WASHINGTON: US President Joe Biden announced his intention to nominate Michael Barr for the key position of vice chair for supervision of the Federal Reserve, one month after his first pick dropped out. Barr's nomination will have to be confirmed by the Senate. "Michael brings the expertise and experience necessary for this important position at a critical time for our economy and families across the country," Biden said in a statement. Currently serving as dean of the University of Michigan's public policy school, Barr also worked at the Treasury Department during the Bill Clinton and Barack Obama administrations.

He was one of the main architects of the Dodd-Frank Act, passed after the 2008 global financial crisis, which was aimed at better regulating the activities of large US financial institutions. He also helped create the Consumer Financial Protection Bureau and the position for which Biden nominated him. If confirmed, Barr will oversee supervision and regulation of banking giants such as JPMorgan Chase, Bank of America and Citigroup.

"He understands that this job is not a partisan one, but one that plays a critical role in regulating our nation's financial institutions to ensure Americans are treated fairly and to protect the stability of our economy," the president said. Biden's original nominee for the position, Sarah Bloom Raskin, withdrew from the race in mid-March when her nomination appeared to be in jeopardy due to a lack of support in the Senate.

Republican senators, as well as Democratic Senator Joe Manchin, said that they would not give her their votes. In addition to Barr, the Senate must confirm four other nominations to the Fed's board of directors, including those of its current chairman Jerome Powell and of Lael Brainard as vice chair. The US central bank can bring inflation down by raising interest rates without jeopardizing growth in the world's largest economy, although it will be a challenge, a top Federal Reserve official had said.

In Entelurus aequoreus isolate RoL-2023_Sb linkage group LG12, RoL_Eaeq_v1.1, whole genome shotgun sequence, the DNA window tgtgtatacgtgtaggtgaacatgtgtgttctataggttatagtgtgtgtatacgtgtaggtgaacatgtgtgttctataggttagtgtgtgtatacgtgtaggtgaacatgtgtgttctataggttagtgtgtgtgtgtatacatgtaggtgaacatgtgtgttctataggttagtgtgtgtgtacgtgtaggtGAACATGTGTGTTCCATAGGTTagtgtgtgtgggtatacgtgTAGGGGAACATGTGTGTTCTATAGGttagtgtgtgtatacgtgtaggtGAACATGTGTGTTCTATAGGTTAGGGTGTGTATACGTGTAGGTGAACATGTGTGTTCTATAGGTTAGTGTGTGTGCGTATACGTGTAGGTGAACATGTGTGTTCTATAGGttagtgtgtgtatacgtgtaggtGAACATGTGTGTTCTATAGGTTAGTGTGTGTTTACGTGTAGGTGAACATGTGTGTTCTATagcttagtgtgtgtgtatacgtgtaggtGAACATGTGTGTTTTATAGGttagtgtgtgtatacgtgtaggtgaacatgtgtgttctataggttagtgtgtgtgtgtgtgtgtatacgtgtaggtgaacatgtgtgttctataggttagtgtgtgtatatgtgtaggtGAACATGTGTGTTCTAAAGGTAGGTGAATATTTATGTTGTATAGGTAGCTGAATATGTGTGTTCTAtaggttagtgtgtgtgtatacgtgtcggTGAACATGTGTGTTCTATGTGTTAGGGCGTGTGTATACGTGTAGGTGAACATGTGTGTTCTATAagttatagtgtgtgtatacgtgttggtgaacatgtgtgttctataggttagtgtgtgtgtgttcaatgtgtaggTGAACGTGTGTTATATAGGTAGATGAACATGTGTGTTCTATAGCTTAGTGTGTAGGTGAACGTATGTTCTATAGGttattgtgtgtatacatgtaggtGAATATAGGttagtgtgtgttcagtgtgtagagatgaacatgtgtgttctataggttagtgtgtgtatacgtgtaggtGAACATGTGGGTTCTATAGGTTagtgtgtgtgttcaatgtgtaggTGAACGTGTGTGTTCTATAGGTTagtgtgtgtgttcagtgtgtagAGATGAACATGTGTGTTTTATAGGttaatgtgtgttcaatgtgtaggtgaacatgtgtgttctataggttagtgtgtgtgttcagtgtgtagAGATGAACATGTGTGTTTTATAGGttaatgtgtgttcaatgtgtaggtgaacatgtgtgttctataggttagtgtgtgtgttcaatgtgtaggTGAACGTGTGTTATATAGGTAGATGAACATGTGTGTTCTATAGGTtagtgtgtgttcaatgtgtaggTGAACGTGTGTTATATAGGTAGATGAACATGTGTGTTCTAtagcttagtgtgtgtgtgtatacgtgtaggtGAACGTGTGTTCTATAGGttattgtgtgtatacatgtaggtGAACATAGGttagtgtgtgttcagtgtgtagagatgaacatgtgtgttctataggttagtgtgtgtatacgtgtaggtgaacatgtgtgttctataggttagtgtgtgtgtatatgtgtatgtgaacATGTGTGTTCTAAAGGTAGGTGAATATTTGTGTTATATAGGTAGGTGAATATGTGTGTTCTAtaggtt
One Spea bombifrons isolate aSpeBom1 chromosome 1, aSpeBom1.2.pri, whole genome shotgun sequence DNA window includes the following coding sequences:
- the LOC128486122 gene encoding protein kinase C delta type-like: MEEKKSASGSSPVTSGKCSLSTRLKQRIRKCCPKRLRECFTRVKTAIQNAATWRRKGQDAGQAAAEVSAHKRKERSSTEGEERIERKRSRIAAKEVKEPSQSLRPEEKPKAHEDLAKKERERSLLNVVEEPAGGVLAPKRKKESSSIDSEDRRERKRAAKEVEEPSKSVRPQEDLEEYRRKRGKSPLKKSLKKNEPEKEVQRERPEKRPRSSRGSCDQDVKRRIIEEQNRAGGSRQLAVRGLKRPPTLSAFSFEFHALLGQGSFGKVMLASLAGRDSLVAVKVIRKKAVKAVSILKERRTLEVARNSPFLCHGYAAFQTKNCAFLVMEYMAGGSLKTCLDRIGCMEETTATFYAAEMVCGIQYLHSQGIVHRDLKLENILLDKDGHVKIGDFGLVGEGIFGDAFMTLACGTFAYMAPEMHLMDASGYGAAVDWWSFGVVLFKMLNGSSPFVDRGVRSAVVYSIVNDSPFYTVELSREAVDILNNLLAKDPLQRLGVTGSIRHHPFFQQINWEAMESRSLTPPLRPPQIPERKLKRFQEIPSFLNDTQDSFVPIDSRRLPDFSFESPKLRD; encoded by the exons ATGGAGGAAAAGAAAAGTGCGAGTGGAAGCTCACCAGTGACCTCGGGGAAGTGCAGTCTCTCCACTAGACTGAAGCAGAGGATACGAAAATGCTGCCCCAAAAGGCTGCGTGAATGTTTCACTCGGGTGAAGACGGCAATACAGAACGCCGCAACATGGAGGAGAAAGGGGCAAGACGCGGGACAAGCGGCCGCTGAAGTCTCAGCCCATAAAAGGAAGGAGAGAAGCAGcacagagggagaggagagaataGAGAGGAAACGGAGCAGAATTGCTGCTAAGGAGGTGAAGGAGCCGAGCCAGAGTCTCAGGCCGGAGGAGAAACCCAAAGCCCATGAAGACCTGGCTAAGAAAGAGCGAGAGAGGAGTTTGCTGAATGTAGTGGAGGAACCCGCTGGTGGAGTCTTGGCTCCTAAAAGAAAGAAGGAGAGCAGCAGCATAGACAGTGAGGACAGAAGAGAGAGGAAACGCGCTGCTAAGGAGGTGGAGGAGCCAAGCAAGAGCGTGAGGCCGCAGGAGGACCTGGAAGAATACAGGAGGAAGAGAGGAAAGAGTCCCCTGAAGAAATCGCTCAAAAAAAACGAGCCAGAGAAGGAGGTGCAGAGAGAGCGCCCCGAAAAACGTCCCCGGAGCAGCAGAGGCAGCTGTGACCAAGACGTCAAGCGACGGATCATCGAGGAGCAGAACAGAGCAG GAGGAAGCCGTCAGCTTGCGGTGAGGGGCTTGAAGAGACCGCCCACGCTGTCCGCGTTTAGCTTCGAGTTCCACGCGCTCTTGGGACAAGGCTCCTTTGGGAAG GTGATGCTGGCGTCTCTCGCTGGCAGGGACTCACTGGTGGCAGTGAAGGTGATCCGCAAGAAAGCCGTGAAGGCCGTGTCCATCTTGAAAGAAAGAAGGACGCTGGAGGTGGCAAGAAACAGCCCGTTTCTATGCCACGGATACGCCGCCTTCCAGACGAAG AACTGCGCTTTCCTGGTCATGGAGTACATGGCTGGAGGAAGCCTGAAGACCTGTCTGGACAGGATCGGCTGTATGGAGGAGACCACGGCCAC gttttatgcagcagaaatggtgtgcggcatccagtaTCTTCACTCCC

"I think we can achieve a soft landing," New York Fed President John Williams said in an interview with Bloomberg. A wave of price increases caused by high demand and supply chain challenges was made worse by the Russian invasion of Ukraine, which hit food and fuel prices, sending US inflation to its highest level in four decades.

But Williams said Fed interest rate hikes are "really well suited" for addressing the imbalances between supply and demand in the US economy without causing a downturn. The Fed can "just take the froth... out of the economy" to put it on sustainable footing. But he acknowledged that "it's not going to be easy," given the "unique set of circumstances" facing the economy due to the ongoing challenges of the pandemic and the Russian invasion of Ukraine. Williams serves as vice chair of the Fed's policy-setting committee, which last month raised the benchmark lending rate for the first time since cutting it to zero at the start of the pandemic in early 2020.

Since then, a steady stream of central bankers have signaled plans for aggressive rate hikes to try to douse the inflation fires, with multiple half-point rate hikes likely starting at the May 3-4 meeting. The Fed also intends to reduce its massive bond holdings, which also should have the effect of tightening policy. The actions already have had an impact on financial conditions, Williams said, which is "positioning policy well to get the supply and demand back into balance and set us up for bringing inflation down over the next couple of years." - AFP